Report: OTT a third of TV subscriptions in Nordics
September 7, 2022
In the Nordics, the pay-TV landscape has changed considerably since the introduction of OTT services, reports Dataxis. The region was a testbed for some of the most popular streaming services when they first addressed the European market, with Netflix and HBO available there since 2012 already. Ten years later, it’s easy to see how the early adoption of streaming services and its impact on content viewing consumption gave a digital makeover to the local TV distribution industry.
The region historically counted as one of the most developed pay-TV markets in Europe, with virtually every household subscribing to a paying TV service, and an average monthly revenue per household of €25 in 2015. But a growing number of households in the region have been pulling the plug on their traditional TV plans in favour of standalone OTT platforms says Dataxis, driving historical TV operators into diversifying their service portfolio and introducing more flexibility in their bundles in order to retain customers.
Due to their role as forerunners of the streaming market in Europe, the Nordics are among the countries where the largest number of OTT services are available. But this fragmentation comes with downsides, and started a long-lasting debate over how to not overwhelm viewers with choices and how to best facilitate their access to content. An important aspect of the answer that was found in the region is content aggregation on telcos’ ecosystems. Operators have multiplied distribution deals with video-on-demand platforms to position themselves as super aggregators, thus leading innovation in the industry when it comes to third-party app integration and overarching features. Nordic telcos became the utmost privileged interlocutors for any new service that wishes to enter the market, as Paramount+ showed in 2021 when it decided to launch its service in the region only through partnerships with local distributors. Britbox, the UK-born platform focusing on British content, also launched in the Nordics in the first half of this year and chose local pure players C More (in Sweden, Denmark and Finland) and TV2 Sumo (in Norway) as its partner.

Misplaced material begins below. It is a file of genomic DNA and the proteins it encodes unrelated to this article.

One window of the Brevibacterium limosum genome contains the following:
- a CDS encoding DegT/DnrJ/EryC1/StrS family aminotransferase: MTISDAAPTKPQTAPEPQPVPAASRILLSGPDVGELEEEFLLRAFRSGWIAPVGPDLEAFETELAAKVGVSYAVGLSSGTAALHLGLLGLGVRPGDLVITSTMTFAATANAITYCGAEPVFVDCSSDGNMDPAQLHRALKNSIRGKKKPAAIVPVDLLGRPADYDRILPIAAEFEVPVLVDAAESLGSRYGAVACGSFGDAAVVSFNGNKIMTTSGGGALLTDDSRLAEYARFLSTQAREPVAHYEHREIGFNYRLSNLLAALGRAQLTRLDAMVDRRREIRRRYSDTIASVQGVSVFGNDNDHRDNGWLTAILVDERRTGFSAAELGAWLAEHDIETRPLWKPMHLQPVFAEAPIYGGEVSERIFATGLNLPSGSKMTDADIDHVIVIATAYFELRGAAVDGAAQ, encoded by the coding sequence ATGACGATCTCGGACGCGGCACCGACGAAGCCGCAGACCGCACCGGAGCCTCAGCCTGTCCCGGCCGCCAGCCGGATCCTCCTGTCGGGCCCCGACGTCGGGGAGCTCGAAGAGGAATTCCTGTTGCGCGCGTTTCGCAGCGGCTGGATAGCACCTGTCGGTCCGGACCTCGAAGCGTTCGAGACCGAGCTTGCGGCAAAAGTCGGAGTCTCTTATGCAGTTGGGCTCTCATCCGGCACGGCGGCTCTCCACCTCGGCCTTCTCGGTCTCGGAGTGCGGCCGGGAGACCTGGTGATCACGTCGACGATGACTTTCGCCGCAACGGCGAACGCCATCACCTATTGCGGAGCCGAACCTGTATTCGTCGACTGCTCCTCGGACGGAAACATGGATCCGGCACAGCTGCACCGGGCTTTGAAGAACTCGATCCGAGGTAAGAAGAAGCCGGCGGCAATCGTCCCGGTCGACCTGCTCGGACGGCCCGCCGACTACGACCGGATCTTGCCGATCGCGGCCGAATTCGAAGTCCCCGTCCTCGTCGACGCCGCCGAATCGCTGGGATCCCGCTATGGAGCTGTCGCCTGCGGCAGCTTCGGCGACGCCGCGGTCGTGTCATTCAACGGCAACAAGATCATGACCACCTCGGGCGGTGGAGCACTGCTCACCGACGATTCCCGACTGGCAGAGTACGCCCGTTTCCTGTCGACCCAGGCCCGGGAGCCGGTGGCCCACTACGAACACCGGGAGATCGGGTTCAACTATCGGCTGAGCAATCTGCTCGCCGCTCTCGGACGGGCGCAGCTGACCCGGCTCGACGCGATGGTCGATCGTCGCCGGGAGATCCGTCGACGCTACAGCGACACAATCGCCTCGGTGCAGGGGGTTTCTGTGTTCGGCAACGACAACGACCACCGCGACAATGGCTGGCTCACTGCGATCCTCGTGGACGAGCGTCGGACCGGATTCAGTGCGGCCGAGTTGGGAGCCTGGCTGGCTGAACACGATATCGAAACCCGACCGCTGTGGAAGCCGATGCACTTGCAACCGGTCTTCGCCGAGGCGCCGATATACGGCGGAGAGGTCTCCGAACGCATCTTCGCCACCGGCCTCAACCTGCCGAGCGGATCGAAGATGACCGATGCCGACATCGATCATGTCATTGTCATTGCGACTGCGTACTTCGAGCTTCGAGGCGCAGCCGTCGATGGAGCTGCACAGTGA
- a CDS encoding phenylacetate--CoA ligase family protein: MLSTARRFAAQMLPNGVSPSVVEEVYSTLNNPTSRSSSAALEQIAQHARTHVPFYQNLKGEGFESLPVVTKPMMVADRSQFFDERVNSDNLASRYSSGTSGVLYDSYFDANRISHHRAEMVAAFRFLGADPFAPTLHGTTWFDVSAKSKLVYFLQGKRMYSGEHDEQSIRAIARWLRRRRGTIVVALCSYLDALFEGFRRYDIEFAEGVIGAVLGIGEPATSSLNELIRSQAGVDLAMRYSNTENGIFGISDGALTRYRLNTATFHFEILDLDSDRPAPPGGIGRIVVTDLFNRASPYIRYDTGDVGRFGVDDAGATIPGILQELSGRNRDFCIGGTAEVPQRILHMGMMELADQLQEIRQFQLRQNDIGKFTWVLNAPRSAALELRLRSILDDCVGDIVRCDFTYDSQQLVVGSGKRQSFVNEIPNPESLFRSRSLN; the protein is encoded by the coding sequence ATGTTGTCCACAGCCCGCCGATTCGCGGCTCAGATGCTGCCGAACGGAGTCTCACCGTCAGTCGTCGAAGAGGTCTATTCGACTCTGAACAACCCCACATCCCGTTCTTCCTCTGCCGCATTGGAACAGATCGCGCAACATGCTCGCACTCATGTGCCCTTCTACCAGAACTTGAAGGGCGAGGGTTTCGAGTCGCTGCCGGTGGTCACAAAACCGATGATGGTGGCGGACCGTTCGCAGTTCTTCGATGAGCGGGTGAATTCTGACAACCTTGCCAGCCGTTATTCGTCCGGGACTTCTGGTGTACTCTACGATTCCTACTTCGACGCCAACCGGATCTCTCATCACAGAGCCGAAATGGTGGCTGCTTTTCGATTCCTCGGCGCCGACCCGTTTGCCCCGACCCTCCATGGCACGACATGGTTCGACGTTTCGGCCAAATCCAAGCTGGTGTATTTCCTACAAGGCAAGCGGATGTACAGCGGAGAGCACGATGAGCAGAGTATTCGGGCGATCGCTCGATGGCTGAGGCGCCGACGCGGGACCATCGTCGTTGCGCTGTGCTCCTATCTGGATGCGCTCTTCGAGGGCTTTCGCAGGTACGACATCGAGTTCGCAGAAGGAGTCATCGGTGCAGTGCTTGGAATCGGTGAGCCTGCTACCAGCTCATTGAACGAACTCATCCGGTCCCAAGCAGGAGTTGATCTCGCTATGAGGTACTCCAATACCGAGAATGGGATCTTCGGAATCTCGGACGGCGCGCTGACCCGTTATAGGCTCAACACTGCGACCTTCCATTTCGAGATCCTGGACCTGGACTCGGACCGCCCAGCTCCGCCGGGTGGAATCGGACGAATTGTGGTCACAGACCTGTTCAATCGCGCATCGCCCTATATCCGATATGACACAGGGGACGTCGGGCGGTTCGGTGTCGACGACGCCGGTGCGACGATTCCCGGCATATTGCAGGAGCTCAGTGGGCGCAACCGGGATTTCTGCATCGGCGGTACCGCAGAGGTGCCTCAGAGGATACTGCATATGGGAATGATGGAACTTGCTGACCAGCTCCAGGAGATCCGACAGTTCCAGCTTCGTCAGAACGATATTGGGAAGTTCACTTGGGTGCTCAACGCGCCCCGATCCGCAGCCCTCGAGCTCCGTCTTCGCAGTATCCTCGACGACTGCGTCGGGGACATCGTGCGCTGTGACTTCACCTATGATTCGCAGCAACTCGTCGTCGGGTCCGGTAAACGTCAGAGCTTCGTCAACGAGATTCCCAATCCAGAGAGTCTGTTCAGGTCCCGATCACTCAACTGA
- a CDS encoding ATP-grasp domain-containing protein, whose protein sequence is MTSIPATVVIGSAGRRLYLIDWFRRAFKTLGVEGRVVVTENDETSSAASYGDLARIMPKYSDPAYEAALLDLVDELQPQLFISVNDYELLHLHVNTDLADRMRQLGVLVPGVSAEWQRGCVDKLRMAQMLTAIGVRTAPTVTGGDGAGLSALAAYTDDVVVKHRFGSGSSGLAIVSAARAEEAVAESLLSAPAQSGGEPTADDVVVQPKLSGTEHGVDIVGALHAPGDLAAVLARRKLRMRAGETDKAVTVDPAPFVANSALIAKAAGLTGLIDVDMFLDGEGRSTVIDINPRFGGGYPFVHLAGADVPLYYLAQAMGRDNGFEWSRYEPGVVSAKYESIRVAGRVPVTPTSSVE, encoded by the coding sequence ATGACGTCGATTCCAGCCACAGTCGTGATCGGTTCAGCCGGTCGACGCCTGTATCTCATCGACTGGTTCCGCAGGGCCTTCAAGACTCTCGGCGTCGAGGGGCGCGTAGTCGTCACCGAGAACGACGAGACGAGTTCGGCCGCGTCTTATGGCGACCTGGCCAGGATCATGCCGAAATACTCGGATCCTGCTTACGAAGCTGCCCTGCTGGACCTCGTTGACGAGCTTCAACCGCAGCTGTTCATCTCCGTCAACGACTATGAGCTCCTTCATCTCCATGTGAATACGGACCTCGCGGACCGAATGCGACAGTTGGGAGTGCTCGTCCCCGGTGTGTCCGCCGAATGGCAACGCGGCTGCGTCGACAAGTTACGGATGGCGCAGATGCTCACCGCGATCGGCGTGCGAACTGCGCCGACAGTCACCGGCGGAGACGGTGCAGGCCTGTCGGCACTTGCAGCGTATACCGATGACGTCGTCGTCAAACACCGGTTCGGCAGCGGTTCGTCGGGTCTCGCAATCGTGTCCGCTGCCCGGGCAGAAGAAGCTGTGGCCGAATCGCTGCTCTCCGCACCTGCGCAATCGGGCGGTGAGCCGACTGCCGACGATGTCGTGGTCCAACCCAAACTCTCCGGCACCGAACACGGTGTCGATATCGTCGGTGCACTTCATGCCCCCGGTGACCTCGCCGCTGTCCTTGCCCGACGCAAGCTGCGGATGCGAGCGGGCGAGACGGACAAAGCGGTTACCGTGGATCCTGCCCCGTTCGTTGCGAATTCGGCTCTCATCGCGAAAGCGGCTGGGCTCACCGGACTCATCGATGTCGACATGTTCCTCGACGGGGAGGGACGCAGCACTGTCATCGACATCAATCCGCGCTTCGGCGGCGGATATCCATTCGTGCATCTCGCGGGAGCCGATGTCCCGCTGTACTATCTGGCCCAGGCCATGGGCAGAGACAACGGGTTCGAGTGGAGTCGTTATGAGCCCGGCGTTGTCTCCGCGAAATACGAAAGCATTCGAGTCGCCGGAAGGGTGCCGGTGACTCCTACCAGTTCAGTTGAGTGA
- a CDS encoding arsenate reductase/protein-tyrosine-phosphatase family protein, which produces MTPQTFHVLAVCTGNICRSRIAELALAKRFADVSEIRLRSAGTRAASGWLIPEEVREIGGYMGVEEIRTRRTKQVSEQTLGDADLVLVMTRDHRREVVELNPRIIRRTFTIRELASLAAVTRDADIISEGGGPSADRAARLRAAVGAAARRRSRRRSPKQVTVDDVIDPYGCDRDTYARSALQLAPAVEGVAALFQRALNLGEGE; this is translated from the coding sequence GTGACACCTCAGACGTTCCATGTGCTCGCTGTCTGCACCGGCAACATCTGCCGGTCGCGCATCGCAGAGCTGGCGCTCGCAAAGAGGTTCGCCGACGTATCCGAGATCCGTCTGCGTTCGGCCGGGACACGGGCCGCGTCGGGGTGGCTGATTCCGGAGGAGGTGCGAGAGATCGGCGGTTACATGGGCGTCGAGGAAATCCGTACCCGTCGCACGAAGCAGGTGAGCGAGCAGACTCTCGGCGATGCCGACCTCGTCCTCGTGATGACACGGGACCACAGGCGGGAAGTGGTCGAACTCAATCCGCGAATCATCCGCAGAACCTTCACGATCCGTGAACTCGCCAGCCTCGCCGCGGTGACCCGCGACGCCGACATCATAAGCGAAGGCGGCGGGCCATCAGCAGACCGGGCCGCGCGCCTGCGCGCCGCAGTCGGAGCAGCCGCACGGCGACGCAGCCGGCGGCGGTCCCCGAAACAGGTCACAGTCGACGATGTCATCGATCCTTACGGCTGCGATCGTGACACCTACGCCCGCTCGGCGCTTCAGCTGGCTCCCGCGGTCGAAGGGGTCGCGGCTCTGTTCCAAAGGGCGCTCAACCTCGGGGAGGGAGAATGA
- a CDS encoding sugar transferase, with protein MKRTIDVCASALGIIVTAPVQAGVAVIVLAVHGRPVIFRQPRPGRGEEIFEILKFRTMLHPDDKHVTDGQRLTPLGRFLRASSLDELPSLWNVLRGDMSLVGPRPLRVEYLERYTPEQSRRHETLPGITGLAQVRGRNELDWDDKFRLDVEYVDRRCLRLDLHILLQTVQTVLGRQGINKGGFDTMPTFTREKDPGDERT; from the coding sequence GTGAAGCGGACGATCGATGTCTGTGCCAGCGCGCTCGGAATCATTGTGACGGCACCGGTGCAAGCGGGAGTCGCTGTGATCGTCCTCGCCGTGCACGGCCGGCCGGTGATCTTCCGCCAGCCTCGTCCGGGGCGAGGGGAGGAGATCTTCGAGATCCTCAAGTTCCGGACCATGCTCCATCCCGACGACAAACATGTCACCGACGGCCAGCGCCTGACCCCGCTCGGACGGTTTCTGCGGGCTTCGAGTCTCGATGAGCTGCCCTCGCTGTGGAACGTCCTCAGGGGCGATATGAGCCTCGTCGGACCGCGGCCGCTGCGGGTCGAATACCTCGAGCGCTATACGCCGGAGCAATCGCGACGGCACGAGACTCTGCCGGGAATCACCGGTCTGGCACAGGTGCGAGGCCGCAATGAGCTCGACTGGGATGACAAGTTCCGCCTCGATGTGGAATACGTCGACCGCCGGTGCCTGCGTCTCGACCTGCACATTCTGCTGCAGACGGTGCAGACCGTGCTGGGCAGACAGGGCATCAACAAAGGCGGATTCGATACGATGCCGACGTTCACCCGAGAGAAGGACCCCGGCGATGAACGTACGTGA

All the region’s historical broadcasters have been operating their own OTT platforms for years. With cheaper and more flexible services, they have considerably disrupted the traditional TV distribution markets and now account for a significant share of TV subscribers. This is shown by the success story of actors like Viaplay, which passed the 2.5 million subscriber threshold last quarter in the Nordics, TV2 Play in Denmark, which reaches 800,000 households, or the Swedish platform C More which counts around one million paying subscribers across 3 markets.
OTT streamers now represent a third of the total pay-TV subscriptions in the Nordics, against less than 18% in the rest of Western Europe. This proportion will nevertheless increase way slower in the upcoming years, as the market reaches saturation and a smaller number of services is expected to launch. In some markets, we already see signs of consolidation. In Finland, the leading paid OTT services, Viaplay and Elisa Entertainment, operated by local telco and content producer Elisa, have merged their portfolio into one bundled subscription at the end of last year.
Another aspect of the prevalence of OTT usage on the Nordic TV landscape is how average revenues per user are being driven down by the significantly lower prices of streaming packages. If streaming services are less expensive to operate than historical pay-TV platforms like satellite, and thus can be sold through way cheaper plans, significant pressure is put on traditional telcos to take down their prices to be able to follow up with streamers’ pricing and line of service. Dataxis forecasts that TV distribution revenues in the Nordics are expected to stagnate at around €2.8 billion despite a slow rise in terms of subscriptions as those will mostly count OTT plans, and more cord-cutters will switch off their expensive TV plans.